Before you read any further, please note that this post is a repost from FStoppers. I am NOT the author of this post – I am simply sharing valuable information that I personally have found useful and would like to share it with my fellow photographers and in doing so, hopefully boost the exposure of this article. I hope you will all find this article as interesting as I did.

How to Take a Portrait With Shallow Depth of Field and Studio Strobes

Many photographers rely on their 50mm 1.4 and 85mm 1.4 lenses to give that dreamy, narrow depth of field look to their portraits. These two lenses have become a staple for portrait, headshot, wedding, and boudoir photographers who enjoy the soft look that comes with a narrow depth of field and natural lighting. But what happens when you want to create a similar effect in the studio, where your strobes are often too powerful for shooting wide open? Today, I’m going to share with you a fairly unconventional lighting technique that will allow you to shoot your lenses wide open in the studio.

The main problem with shooting wide open in a studio setting is the sheer amount of light that is released from a studio flash. Most mono heads like a Profoto D1, Broncolor Siros, or a Paul C Buff Alien Bee release a ton of power with each pop. These studio flashes release so much light that you are often forced to shoot at f/8 or higher, even at ISO 100. Some of the bigger power pack versions of these lights produce even more power so you can light up huge locations for commercial work. Most of the studio images being created for catalog, fashion, and advertising are in fact shot with super small apertures on DSLRs and slightly wider apertures on medium format cameras; so, it makes sense to use the high intensity studio flash units. But what if you don’t want everything in focus and you want to create a more dreamy portrait shot at f/2.8, f/2, or even f/1.4?

Shooting With Your Modeling Lamps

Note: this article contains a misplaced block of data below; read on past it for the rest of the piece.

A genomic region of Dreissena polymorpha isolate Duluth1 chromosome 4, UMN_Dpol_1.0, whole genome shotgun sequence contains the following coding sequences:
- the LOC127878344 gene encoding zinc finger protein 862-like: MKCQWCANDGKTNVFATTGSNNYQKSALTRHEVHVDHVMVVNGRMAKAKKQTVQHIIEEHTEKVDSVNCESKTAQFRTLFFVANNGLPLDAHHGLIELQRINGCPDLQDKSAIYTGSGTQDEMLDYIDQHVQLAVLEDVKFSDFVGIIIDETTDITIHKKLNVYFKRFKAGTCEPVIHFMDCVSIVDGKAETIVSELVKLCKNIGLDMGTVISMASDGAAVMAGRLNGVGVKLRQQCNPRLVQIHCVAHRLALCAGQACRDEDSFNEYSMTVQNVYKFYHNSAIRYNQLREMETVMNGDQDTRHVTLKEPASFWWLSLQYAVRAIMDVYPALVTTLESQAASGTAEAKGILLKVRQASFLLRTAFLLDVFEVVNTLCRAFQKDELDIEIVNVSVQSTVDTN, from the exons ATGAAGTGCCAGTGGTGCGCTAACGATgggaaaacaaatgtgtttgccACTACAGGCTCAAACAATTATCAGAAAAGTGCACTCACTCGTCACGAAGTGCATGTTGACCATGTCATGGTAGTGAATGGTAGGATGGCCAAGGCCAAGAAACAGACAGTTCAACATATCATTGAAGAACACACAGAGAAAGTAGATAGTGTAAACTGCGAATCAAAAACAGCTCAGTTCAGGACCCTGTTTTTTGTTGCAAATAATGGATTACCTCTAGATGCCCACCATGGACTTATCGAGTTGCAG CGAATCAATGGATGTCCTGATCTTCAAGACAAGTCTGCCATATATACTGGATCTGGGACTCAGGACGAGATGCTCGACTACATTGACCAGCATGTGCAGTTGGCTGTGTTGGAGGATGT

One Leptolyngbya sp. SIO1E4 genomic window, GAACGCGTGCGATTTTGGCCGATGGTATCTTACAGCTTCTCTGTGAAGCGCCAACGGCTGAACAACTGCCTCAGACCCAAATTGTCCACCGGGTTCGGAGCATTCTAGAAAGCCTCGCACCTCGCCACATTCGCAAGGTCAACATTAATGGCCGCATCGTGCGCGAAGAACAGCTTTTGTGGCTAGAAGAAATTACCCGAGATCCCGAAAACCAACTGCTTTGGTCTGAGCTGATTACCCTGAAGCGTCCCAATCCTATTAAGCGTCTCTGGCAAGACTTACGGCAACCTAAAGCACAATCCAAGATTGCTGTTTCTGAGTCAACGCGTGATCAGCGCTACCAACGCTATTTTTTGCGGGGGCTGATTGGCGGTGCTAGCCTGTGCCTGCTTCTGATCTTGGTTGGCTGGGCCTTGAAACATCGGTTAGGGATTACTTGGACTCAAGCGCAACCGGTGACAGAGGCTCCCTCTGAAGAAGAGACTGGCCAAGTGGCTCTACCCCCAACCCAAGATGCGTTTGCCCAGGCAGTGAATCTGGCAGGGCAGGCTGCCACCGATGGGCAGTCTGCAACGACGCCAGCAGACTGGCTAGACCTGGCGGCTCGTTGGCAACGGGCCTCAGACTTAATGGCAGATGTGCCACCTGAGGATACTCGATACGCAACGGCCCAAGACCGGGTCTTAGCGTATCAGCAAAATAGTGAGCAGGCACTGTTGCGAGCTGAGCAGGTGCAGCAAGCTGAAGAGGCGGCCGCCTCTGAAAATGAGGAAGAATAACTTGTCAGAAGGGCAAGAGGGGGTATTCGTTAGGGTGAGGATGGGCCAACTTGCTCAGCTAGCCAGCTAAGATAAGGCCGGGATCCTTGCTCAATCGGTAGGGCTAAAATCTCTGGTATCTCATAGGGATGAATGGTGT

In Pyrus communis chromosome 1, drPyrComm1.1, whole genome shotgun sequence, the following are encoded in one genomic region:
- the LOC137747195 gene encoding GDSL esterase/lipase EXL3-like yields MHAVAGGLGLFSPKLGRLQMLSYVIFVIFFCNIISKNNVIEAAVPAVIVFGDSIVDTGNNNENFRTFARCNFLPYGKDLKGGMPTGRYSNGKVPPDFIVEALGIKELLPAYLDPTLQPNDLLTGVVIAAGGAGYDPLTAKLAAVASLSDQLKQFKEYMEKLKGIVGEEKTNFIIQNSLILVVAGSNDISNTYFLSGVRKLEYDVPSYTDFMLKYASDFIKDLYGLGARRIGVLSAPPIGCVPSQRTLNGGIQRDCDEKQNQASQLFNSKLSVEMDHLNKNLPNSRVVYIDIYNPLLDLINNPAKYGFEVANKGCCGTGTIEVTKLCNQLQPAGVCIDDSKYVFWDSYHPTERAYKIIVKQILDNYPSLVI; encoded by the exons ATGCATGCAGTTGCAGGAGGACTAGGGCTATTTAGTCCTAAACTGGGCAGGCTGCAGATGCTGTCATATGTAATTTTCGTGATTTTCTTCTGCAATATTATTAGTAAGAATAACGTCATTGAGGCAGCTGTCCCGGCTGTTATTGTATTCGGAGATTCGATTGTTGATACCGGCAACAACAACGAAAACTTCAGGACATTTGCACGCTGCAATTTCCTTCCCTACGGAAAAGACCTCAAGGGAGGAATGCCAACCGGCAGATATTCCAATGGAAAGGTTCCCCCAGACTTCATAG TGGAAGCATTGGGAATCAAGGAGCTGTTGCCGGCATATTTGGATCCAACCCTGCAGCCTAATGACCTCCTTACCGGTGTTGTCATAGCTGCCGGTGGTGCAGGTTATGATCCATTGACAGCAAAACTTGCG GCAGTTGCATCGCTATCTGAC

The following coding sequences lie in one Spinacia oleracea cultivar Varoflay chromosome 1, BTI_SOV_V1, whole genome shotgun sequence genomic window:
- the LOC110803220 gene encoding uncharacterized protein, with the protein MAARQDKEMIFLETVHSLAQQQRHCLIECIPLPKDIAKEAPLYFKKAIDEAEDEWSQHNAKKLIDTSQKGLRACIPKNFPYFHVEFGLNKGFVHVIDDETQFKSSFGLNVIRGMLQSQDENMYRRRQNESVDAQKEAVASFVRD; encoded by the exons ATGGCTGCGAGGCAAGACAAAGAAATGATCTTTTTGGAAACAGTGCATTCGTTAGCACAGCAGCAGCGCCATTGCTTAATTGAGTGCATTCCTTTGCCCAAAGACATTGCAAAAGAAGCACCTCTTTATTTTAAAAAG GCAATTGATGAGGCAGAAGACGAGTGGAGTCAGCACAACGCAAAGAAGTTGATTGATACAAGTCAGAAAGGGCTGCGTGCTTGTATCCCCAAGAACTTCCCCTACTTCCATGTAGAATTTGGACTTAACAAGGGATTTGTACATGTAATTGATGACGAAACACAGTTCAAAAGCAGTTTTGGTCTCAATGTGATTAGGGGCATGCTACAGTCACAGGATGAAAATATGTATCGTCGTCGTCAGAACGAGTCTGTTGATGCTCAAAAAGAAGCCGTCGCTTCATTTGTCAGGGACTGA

It is no secret that the easiest way to shoot with your lens wide open in the studio is to use lights that are much less powerful than your studio flash. Many photographers, like Peter Hurley, use fluorescent lighting like Kino Flos, while others use similar sized LED panels. These constant lights work great for portraits and headshots because they produce light that is much less powerful than a burst of flash. However, the one major problem with most of these lights is they are nearly impossible to use with your classic light modifiers. If you want the same quality of light found from a bare bulb light, gridded or snooted light, or beauty dish, Kino Flo and LED panels are probably not going to be your choice of constant light. Luckily, there is a very simple constant light source that works well with wide open lenses and you probably already have a bunch of them in your studio!

Modeling lights are the small LED or halogen lights that come built into most professional studio strobes. Since you cannot easily see strobe lights as they fire, these modeling lights are used mainly as a guide to help you visualize what your lighting setup looks like before you actually fire the strobe filament. It might not have crossed your mind, but these low-powered lamps are the perfect alternative to flash if you want to shoot with your aperture wide open in the studio. Another thing that makes these lights so useful is you can maintain all of your creative lighting options by using all the light modifiers you already own.

Example of rim lighting only at f/1.4, ISO 100, 1/60th in the studio.

There is a common saying among photographers that I’m sure you have heard before: Light is light. While this statement can seem a bit ambiguous or overly broad at times, the heart of the matter is true. No matter what type of lighting source you are using, the overall lighting effect will be both predictable and reproducible based on how light behaves. This basically means that regardless of what actual bulb you use, small lights are going to appear harder than large light sources, the inverse square law is still going to behave the same, and all of your modifiers will produce pretty much the same light output if they are used correctly. There are a few nuances that you will have to account for when switching from flash to constant lights, which I will address below, but for the most part, you aren’t going to be in some alien territory when you switch between the two types of light.

In the two test images below, one was shot with flash at the lowest possible power level and the other was shot with the modeling lamp.  Both images have the same exposure at f/1.4, ISO 200, 1/50th of a second. Can you guess which one was which?